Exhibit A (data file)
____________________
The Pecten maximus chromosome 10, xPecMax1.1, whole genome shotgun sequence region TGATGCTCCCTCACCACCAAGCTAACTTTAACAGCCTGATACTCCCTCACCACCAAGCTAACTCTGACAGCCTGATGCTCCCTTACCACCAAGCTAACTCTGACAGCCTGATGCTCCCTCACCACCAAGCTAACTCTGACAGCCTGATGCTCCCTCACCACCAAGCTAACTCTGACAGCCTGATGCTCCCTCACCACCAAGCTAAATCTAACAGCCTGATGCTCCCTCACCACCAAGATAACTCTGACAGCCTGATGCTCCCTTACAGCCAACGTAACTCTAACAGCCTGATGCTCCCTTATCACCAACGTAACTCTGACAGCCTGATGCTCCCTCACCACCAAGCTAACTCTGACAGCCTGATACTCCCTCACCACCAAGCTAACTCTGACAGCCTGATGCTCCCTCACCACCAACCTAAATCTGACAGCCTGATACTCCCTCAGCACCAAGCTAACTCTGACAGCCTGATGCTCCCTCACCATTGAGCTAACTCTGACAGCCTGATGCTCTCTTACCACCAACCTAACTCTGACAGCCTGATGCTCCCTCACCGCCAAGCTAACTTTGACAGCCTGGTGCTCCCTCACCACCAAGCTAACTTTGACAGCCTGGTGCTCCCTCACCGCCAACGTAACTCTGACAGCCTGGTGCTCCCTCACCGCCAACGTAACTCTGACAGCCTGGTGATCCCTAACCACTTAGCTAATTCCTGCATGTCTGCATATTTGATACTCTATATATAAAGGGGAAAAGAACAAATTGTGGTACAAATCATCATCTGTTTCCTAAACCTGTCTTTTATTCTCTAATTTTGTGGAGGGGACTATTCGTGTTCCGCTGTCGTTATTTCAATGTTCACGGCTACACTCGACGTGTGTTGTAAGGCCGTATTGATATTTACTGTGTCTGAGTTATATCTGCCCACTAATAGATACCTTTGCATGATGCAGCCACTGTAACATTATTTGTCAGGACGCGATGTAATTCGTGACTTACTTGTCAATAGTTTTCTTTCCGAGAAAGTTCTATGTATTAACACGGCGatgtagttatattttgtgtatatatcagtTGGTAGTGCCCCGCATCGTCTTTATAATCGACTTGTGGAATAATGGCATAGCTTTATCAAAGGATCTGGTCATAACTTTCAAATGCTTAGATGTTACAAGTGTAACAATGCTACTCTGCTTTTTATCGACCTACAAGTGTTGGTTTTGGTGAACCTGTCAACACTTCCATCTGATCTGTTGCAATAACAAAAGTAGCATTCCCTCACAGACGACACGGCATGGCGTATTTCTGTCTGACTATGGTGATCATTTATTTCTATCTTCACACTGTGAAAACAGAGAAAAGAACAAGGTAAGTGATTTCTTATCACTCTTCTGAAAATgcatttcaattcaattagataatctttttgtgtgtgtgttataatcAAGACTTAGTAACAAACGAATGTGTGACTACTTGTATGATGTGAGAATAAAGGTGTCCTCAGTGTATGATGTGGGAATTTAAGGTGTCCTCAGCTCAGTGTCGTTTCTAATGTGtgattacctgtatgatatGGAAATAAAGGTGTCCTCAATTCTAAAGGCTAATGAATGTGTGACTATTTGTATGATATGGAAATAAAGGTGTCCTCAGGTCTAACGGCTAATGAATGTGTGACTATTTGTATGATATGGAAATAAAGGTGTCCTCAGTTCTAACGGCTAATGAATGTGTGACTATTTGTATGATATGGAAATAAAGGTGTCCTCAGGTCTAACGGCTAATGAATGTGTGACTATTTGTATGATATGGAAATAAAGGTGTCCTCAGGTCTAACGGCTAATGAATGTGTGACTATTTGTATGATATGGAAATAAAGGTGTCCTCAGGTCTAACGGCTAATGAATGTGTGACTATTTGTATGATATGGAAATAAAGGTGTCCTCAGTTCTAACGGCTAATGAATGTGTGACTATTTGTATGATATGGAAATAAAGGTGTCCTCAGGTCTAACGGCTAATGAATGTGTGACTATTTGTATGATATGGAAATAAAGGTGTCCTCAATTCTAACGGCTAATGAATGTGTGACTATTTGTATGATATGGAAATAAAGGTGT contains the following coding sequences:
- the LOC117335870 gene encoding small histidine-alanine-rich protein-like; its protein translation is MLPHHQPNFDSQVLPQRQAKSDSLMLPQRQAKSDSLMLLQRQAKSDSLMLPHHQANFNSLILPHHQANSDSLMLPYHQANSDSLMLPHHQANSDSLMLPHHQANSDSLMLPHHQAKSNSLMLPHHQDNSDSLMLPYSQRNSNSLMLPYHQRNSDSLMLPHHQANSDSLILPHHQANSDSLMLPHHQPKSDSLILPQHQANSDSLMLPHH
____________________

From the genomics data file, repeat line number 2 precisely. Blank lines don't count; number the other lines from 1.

- the LOC117335870 gene encoding small histidine-alanine-rich protein-like; its protein translation is MLPHHQPNFDSQVLPQRQAKSDSLMLPQRQAKSDSLMLLQRQAKSDSLMLPHHQANFNSLILPHHQANSDSLMLPYHQANSDSLMLPHHQANSDSLMLPHHQANSDSLMLPHHQAKSNSLMLPHHQDNSDSLMLPYSQRNSNSLMLPYHQRNSDSLMLPHHQANSDSLILPHHQANSDSLMLPHHQPKSDSLILPQHQANSDSLMLPHH